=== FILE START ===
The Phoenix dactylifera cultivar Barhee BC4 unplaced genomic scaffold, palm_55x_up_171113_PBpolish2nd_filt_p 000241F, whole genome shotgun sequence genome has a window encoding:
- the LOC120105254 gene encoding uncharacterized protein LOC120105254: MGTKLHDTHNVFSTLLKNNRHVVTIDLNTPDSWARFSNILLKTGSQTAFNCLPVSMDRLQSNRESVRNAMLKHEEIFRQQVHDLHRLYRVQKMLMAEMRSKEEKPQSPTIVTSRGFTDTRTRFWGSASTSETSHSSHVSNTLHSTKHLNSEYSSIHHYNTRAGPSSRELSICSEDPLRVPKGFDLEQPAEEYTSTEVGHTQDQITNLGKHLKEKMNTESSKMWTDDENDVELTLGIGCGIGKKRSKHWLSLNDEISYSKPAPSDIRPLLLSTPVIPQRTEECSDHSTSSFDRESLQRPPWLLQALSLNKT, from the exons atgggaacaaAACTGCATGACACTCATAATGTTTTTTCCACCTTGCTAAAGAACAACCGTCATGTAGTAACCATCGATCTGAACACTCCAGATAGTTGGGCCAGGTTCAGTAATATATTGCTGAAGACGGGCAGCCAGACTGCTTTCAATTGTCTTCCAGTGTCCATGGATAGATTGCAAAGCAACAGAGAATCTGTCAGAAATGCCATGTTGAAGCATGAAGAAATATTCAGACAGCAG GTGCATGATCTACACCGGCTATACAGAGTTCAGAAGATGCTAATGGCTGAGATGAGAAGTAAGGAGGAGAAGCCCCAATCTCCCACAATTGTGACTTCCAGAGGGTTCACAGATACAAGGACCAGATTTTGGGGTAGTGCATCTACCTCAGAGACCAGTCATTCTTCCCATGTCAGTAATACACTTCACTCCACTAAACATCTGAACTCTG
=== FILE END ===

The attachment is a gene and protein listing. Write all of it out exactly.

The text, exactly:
The Phoenix dactylifera cultivar Barhee BC4 unplaced genomic scaffold, palm_55x_up_171113_PBpolish2nd_filt_p 000241F, whole genome shotgun sequence genome has a window encoding:
- the LOC120105254 gene encoding uncharacterized protein LOC120105254: MGTKLHDTHNVFSTLLKNNRHVVTIDLNTPDSWARFSNILLKTGSQTAFNCLPVSMDRLQSNRESVRNAMLKHEEIFRQQVHDLHRLYRVQKMLMAEMRSKEEKPQSPTIVTSRGFTDTRTRFWGSASTSETSHSSHVSNTLHSTKHLNSEYSSIHHYNTRAGPSSRELSICSEDPLRVPKGFDLEQPAEEYTSTEVGHTQDQITNLGKHLKEKMNTESSKMWTDDENDVELTLGIGCGIGKKRSKHWLSLNDEISYSKPAPSDIRPLLLSTPVIPQRTEECSDHSTSSFDRESLQRPPWLLQALSLNKT, from the exons atgggaacaaAACTGCATGACACTCATAATGTTTTTTCCACCTTGCTAAAGAACAACCGTCATGTAGTAACCATCGATCTGAACACTCCAGATAGTTGGGCCAGGTTCAGTAATATATTGCTGAAGACGGGCAGCCAGACTGCTTTCAATTGTCTTCCAGTGTCCATGGATAGATTGCAAAGCAACAGAGAATCTGTCAGAAATGCCATGTTGAAGCATGAAGAAATATTCAGACAGCAG GTGCATGATCTACACCGGCTATACAGAGTTCAGAAGATGCTAATGGCTGAGATGAGAAGTAAGGAGGAGAAGCCCCAATCTCCCACAATTGTGACTTCCAGAGGGTTCACAGATACAAGGACCAGATTTTGGGGTAGTGCATCTACCTCAGAGACCAGTCATTCTTCCCATGTCAGTAATACACTTCACTCCACTAAACATCTGAACTCTG